Author's Note: Okay, who else has a new OTP after that last episode of Once Upon A Time ("Skin Deep")? I was inflicted with all kinds of fangirlish-madness when I watched it and I couldn't stop. I tried to channel it through into a story and here's what came of it. The first part takes place in their fairytale, the second part takes place in Storybrooke. Hope it satisfies those who have also fallen for the RumpelstiltskinxBelle ship!
Disclaimer: Don't own anything of Once Upon A Time.
She never told him, but she kept it.
That time she dropped the cup and split its side, the trivial fragment of porcelain bleeding white against his dark carpet somehow found its way into her hand and simply never left. Whenever she moved around the castle it came along, cradled it her hand as a small reminder that he wasn't at all what he had seemed. Her frantic and numerous apologies that day were spoken out of fear – it was well known that monsters loved pain and punishment above all else that they'd take any excuse to dish it out.
But her clumsy fumble had been "just a cup" and her fear towards him reduced to about the size of the chip on the floor.
It soon became a bit of a bother though, cutting her fingers every time she caressed it and sending her heart into spasms when she forgot where she had set it down. So, being the creative woman that she was, she sewed a little hidden pocket inside a sleeve of each of her dresses – a place it would be harmless and secure, a place where she could easily reach and know that she still held his kindness.
Even in her nightgown was there a pocket for the meager bit to rest beside her in sleep. Every night, without fail, she slept well in the castle; even though the dungeon – was it still a dungeon if he had furnished it for her? – remained her room, her secret treasure kept warm against her shoulder while a deeper secret kept warm against her heart.
It wasn't until after she kissed him that she fell into her dreams with tears on her face and ice against her skin, the comfort of the porcelain chip against her shoulder unable to be felt.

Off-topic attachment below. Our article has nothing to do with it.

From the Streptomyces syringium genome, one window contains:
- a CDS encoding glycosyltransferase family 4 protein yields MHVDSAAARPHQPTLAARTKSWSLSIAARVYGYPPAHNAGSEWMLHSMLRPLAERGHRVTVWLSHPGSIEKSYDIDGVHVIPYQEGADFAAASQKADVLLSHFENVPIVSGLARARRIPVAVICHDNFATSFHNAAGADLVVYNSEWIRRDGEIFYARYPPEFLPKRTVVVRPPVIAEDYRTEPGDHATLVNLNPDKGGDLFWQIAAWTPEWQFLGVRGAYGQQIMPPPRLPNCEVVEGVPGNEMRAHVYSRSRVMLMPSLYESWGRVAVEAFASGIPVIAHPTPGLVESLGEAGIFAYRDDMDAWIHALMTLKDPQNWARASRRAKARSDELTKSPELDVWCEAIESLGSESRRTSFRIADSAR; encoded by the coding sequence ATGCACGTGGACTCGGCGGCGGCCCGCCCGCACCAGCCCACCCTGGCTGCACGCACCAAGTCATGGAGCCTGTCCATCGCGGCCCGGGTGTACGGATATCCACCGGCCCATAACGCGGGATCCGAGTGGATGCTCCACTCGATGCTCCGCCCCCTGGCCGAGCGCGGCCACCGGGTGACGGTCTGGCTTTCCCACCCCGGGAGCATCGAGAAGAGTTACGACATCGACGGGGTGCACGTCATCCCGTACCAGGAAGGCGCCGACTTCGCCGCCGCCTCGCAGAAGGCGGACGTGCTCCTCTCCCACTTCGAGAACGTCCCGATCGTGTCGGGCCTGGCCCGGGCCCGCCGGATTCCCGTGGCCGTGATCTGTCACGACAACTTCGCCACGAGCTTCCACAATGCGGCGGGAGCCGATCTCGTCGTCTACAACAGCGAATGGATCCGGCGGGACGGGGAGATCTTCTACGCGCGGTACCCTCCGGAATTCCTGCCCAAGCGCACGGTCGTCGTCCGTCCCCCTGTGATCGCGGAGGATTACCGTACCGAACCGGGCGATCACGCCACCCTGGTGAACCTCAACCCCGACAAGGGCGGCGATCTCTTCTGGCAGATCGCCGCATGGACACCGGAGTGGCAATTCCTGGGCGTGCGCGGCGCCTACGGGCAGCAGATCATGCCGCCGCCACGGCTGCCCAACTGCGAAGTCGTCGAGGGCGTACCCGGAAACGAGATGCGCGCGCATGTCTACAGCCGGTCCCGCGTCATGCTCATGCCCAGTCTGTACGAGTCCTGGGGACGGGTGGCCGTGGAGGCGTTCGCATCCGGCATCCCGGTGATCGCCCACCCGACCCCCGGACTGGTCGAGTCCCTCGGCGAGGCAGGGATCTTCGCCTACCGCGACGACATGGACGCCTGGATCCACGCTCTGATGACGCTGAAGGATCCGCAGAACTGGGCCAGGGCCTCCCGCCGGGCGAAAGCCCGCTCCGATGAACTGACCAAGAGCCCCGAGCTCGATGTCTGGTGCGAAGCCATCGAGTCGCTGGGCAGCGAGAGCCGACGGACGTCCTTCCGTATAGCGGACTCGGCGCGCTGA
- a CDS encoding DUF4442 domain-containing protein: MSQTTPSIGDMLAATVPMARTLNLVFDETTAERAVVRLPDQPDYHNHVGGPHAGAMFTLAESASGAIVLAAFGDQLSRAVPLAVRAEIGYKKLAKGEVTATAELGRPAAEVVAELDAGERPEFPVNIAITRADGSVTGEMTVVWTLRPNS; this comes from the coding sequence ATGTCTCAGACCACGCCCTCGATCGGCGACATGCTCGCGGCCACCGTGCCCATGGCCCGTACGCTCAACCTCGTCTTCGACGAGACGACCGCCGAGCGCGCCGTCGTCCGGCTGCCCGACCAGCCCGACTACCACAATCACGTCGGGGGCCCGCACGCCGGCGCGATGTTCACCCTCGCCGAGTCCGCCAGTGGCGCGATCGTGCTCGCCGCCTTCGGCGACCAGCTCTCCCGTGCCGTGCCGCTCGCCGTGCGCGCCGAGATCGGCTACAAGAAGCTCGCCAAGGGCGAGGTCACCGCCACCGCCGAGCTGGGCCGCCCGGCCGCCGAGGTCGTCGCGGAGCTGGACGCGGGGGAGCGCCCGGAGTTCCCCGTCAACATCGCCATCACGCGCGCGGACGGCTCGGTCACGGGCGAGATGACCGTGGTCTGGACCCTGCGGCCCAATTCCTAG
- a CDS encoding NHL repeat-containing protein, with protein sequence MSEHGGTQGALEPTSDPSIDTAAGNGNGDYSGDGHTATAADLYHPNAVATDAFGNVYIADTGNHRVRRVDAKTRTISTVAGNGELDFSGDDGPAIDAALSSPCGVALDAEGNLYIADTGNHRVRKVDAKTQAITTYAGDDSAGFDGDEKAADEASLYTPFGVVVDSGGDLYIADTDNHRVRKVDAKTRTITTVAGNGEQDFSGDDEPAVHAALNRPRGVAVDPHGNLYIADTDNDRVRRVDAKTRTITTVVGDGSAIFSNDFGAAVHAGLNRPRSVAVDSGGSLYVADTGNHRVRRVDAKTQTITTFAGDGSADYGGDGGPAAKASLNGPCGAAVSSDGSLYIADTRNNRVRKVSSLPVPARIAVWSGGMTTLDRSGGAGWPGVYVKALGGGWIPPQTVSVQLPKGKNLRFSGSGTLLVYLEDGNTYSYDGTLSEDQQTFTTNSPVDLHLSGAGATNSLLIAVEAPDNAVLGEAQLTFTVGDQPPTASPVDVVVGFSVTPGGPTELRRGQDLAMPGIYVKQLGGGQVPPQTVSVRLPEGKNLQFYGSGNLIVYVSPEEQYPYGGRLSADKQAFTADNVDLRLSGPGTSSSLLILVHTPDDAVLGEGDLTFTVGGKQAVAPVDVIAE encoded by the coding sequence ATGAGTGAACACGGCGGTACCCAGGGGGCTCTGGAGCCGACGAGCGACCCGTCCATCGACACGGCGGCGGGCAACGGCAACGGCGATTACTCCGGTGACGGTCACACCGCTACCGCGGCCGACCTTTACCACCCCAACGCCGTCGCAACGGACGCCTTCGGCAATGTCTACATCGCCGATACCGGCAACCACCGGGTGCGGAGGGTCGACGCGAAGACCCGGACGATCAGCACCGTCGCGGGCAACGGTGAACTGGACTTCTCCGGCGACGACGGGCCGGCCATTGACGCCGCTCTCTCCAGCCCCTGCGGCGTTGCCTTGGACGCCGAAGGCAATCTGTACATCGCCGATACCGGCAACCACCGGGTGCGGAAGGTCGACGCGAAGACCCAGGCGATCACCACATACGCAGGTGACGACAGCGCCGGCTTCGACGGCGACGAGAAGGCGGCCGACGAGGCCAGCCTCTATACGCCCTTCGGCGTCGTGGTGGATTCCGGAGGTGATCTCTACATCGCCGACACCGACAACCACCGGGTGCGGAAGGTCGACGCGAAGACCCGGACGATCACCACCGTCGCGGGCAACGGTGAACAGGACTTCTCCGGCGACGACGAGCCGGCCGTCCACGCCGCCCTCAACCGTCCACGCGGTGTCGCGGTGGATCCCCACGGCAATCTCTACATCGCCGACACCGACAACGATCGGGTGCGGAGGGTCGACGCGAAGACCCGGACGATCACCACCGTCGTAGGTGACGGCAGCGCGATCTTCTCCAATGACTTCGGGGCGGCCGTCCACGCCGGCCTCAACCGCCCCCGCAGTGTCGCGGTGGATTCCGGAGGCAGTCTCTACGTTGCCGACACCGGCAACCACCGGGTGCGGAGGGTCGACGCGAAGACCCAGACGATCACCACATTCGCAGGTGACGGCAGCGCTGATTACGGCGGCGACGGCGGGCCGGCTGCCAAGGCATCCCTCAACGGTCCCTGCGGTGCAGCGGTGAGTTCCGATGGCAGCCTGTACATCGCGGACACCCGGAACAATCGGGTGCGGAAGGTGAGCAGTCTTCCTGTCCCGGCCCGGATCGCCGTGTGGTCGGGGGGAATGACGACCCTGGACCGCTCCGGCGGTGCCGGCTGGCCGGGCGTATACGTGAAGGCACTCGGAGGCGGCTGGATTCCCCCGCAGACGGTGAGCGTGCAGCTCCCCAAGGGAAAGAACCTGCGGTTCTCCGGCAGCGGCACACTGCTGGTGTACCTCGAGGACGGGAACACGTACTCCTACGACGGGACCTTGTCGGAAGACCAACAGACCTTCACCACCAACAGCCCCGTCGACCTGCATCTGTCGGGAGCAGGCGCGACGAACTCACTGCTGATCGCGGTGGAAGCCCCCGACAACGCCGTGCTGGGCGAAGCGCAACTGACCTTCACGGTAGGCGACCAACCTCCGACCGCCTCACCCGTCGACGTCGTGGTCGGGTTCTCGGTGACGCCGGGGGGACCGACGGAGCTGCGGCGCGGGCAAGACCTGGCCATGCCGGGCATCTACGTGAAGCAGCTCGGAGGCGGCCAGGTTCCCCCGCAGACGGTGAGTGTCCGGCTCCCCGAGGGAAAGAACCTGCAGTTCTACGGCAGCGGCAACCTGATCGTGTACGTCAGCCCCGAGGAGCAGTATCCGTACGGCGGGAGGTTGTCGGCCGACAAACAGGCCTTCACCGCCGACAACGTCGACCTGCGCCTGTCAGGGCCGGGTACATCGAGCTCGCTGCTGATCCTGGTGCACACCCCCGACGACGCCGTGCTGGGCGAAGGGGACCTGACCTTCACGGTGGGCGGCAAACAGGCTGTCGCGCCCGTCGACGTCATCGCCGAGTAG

Even the two times she had left the castle, though she brought little else, that piece was something she made sure to bring with her. In the times she most doubted herself, or times of the harshest 'cleansing', it was something she could use to prove what she knew to be true – that her feelings weren't a sign of madness like they said, but of true love.
If only it wouldn't prick her fingers when she squeezed it tight.
If only it wouldn't nick her lips each time she kissed it.
People thought they knew everything.
That was a lie. A delusion. A hallucination, mirage, illusion. It was everything they said she had.
But she knew better. Because she knew everything.
Or, at least, everything there was to know. Everything important.
Like that people made mistakes. That no one actually helps her even though they call this place a hospital. That she could be helped because sunshine was healthy and that's why everyone down here was so sick. That madness is freedom. That love is madness.
She doesn't quite know how she knows the last one, only that she does and that it's true.
She knows why she knows that porcelain hurts though. The tiny white chip, once carelessly swept under her bed along with dust and dirt and hair, has sharp edges that make her hands bleed whenever she traces its shape.
No one knows she has it. (That's why she knows that people don't know everything.)
Except for her. (That's why she knows that she does.)
She wonders where the piece came from. Every piece comes from something whole – even if that whole is long shattered. Though she doesn't think the whole that this came from is shattered. There would be other bits – some tinier than the one she holds – underneath her bed if whatever it was had broken into several pieces.
Eyeing her precious treasure, she wonders if she'll ever see what it came from. If the piece will ever find its whole again.
She thinks it will. It's frustrating not knowing when you know everything but it gives her things to dream about at night, when she falls asleep with it cradled in her hands.